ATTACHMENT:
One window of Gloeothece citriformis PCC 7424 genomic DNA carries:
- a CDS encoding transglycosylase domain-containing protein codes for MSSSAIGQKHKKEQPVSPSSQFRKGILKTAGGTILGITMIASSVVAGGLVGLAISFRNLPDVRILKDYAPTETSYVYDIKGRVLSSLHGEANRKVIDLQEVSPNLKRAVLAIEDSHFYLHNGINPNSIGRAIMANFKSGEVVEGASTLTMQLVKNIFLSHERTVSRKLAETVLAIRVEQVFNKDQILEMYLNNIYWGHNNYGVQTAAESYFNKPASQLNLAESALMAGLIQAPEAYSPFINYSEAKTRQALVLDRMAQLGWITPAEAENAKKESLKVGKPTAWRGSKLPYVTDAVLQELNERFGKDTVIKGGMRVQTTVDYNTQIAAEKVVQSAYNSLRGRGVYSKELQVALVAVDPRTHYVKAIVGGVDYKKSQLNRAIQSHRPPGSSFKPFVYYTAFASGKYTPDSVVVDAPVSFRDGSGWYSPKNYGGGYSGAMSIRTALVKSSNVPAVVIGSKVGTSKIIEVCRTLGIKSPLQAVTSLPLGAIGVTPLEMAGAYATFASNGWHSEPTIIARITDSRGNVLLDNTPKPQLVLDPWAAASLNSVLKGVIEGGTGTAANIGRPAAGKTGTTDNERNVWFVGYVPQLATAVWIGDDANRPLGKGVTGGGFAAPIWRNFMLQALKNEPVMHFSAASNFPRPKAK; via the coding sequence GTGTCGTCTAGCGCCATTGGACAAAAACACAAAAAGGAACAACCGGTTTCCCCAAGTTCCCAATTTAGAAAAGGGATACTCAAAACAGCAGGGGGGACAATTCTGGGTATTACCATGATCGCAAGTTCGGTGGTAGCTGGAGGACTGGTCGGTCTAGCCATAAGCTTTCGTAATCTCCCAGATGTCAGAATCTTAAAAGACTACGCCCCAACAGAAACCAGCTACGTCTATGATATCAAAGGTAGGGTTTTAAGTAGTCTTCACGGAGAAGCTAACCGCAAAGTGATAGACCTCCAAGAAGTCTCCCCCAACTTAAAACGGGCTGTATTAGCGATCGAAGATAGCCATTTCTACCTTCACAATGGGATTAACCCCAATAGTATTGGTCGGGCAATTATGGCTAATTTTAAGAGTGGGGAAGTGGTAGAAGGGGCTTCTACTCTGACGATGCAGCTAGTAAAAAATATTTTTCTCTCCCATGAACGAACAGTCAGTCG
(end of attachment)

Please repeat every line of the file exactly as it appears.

One window of Gloeothece citriformis PCC 7424 genomic DNA carries:
- a CDS encoding transglycosylase domain-containing protein codes for MSSSAIGQKHKKEQPVSPSSQFRKGILKTAGGTILGITMIASSVVAGGLVGLAISFRNLPDVRILKDYAPTETSYVYDIKGRVLSSLHGEANRKVIDLQEVSPNLKRAVLAIEDSHFYLHNGINPNSIGRAIMANFKSGEVVEGASTLTMQLVKNIFLSHERTVSRKLAETVLAIRVEQVFNKDQILEMYLNNIYWGHNNYGVQTAAESYFNKPASQLNLAESALMAGLIQAPEAYSPFINYSEAKTRQALVLDRMAQLGWITPAEAENAKKESLKVGKPTAWRGSKLPYVTDAVLQELNERFGKDTVIKGGMRVQTTVDYNTQIAAEKVVQSAYNSLRGRGVYSKELQVALVAVDPRTHYVKAIVGGVDYKKSQLNRAIQSHRPPGSSFKPFVYYTAFASGKYTPDSVVVDAPVSFRDGSGWYSPKNYGGGYSGAMSIRTALVKSSNVPAVVIGSKVGTSKIIEVCRTLGIKSPLQAVTSLPLGAIGVTPLEMAGAYATFASNGWHSEPTIIARITDSRGNVLLDNTPKPQLVLDPWAAASLNSVLKGVIEGGTGTAANIGRPAAGKTGTTDNERNVWFVGYVPQLATAVWIGDDANRPLGKGVTGGGFAAPIWRNFMLQALKNEPVMHFSAASNFPRPKAK; via the coding sequence GTGTCGTCTAGCGCCATTGGACAAAAACACAAAAAGGAACAACCGGTTTCCCCAAGTTCCCAATTTAGAAAAGGGATACTCAAAACAGCAGGGGGGACAATTCTGGGTATTACCATGATCGCAAGTTCGGTGGTAGCTGGAGGACTGGTCGGTCTAGCCATAAGCTTTCGTAATCTCCCAGATGTCAGAATCTTAAAAGACTACGCCCCAACAGAAACCAGCTACGTCTATGATATCAAAGGTAGGGTTTTAAGTAGTCTTCACGGAGAAGCTAACCGCAAAGTGATAGACCTCCAAGAAGTCTCCCCCAACTTAAAACGGGCTGTATTAGCGATCGAAGATAGCCATTTCTACCTTCACAATGGGATTAACCCCAATAGTATTGGTCGGGCAATTATGGCTAATTTTAAGAGTGGGGAAGTGGTAGAAGGGGCTTCTACTCTGACGATGCAGCTAGTAAAAAATATTTTTCTCTCCCATGAACGAACAGTCAGTCG